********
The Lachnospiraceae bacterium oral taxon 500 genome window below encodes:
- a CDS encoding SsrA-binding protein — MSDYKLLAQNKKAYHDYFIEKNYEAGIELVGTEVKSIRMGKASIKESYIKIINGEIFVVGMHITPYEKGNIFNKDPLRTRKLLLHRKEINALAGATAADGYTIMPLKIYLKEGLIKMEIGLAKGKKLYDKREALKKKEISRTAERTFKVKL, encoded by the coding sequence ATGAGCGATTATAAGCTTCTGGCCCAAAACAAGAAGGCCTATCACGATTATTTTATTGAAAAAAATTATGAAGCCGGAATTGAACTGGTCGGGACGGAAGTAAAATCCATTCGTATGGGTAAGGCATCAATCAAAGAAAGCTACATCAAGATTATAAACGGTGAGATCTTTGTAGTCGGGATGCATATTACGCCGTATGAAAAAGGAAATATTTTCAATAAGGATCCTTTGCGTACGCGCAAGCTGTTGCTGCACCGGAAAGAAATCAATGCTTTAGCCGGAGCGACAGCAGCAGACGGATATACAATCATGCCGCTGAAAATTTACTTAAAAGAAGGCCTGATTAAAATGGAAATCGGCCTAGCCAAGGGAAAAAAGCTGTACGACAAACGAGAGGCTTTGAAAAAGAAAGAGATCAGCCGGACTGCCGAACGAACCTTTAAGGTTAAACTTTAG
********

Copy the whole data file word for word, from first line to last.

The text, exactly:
The Lachnospiraceae bacterium oral taxon 500 genome window below encodes:
- a CDS encoding SsrA-binding protein — MSDYKLLAQNKKAYHDYFIEKNYEAGIELVGTEVKSIRMGKASIKESYIKIINGEIFVVGMHITPYEKGNIFNKDPLRTRKLLLHRKEINALAGATAADGYTIMPLKIYLKEGLIKMEIGLAKGKKLYDKREALKKKEISRTAERTFKVKL, encoded by the coding sequence ATGAGCGATTATAAGCTTCTGGCCCAAAACAAGAAGGCCTATCACGATTATTTTATTGAAAAAAATTATGAAGCCGGAATTGAACTGGTCGGGACGGAAGTAAAATCCATTCGTATGGGTAAGGCATCAATCAAAGAAAGCTACATCAAGATTATAAACGGTGAGATCTTTGTAGTCGGGATGCATATTACGCCGTATGAAAAAGGAAATATTTTCAATAAGGATCCTTTGCGTACGCGCAAGCTGTTGCTGCACCGGAAAGAAATCAATGCTTTAGCCGGAGCGACAGCAGCAGACGGATATACAATCATGCCGCTGAAAATTTACTTAAAAGAAGGCCTGATTAAAATGGAAATCGGCCTAGCCAAGGGAAAAAAGCTGTACGACAAACGAGAGGCTTTGAAAAAGAAAGAGATCAGCCGGACTGCCGAACGAACCTTTAAGGTTAAACTTTAG